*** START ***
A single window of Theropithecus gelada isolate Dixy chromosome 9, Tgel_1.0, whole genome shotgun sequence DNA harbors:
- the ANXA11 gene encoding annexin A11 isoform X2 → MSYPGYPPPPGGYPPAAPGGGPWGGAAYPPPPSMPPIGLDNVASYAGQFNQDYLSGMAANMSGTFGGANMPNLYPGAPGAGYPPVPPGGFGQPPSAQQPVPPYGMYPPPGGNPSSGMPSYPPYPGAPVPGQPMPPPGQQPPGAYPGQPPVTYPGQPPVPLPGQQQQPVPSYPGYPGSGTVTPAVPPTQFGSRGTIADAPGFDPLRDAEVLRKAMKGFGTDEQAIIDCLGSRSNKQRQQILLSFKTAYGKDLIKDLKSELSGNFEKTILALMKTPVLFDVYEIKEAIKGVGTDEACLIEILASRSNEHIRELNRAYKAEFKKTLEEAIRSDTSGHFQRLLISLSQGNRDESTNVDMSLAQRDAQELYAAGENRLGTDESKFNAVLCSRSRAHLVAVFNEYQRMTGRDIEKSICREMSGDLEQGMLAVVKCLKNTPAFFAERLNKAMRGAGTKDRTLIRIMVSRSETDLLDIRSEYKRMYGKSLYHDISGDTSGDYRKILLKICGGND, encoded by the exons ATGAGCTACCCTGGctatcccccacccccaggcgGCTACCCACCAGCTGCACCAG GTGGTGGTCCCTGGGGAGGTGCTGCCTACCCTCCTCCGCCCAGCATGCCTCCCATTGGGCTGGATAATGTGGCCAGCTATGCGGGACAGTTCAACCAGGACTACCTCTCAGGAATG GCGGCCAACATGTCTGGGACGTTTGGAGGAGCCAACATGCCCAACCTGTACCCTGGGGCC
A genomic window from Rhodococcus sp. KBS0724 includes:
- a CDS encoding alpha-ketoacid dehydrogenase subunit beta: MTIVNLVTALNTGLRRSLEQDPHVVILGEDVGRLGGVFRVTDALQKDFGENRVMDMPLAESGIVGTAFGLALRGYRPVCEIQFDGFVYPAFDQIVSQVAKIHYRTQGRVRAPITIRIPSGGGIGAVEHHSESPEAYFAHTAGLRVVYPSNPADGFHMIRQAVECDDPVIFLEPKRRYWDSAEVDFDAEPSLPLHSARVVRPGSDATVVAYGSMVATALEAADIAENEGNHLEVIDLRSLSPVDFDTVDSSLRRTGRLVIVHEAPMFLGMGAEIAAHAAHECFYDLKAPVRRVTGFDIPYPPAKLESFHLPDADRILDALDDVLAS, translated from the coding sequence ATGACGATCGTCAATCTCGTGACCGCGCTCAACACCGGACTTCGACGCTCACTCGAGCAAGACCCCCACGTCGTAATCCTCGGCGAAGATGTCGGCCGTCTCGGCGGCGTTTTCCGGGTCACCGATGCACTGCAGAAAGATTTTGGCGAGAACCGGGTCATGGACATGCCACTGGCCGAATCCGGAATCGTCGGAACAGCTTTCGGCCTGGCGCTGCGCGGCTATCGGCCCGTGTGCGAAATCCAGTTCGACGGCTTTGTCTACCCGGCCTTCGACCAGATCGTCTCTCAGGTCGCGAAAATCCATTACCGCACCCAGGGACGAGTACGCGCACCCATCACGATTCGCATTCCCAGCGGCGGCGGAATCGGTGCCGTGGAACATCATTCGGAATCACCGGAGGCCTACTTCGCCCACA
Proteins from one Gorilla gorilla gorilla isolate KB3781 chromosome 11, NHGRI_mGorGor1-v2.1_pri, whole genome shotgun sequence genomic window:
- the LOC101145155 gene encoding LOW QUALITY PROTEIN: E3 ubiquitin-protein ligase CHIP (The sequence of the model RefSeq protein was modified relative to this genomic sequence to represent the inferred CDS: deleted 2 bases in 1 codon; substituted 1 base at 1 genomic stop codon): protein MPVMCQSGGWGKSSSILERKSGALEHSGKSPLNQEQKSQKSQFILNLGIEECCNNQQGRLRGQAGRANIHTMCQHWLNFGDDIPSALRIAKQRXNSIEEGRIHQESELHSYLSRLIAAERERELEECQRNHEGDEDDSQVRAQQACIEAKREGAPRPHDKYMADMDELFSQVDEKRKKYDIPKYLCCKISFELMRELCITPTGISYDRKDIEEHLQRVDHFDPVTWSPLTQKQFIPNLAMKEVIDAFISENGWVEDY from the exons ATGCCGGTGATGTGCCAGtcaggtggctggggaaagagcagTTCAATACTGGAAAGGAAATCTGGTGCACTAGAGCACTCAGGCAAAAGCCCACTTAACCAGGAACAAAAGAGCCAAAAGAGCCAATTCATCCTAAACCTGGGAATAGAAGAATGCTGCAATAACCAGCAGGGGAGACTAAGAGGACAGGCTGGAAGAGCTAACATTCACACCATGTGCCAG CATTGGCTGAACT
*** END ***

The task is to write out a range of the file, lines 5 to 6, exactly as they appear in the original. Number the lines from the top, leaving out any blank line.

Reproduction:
Proteins from one Gorilla gorilla gorilla isolate KB3781 chromosome 11, NHGRI_mGorGor1-v2.1_pri, whole genome shotgun sequence genomic window:
- the LOC101145155 gene encoding LOW QUALITY PROTEIN: E3 ubiquitin-protein ligase CHIP (The sequence of the model RefSeq protein was modified relative to this genomic sequence to represent the inferred CDS: deleted 2 bases in 1 codon; substituted 1 base at 1 genomic stop codon): protein MPVMCQSGGWGKSSSILERKSGALEHSGKSPLNQEQKSQKSQFILNLGIEECCNNQQGRLRGQAGRANIHTMCQHWLNFGDDIPSALRIAKQRXNSIEEGRIHQESELHSYLSRLIAAERERELEECQRNHEGDEDDSQVRAQQACIEAKREGAPRPHDKYMADMDELFSQVDEKRKKYDIPKYLCCKISFELMRELCITPTGISYDRKDIEEHLQRVDHFDPVTWSPLTQKQFIPNLAMKEVIDAFISENGWVEDY from the exons ATGCCGGTGATGTGCCAGtcaggtggctggggaaagagcagTTCAATACTGGAAAGGAAATCTGGTGCACTAGAGCACTCAGGCAAAAGCCCACTTAACCAGGAACAAAAGAGCCAAAAGAGCCAATTCATCCTAAACCTGGGAATAGAAGAATGCTGCAATAACCAGCAGGGGAGACTAAGAGGACAGGCTGGAAGAGCTAACATTCACACCATGTGCCAG CATTGGCTGAACT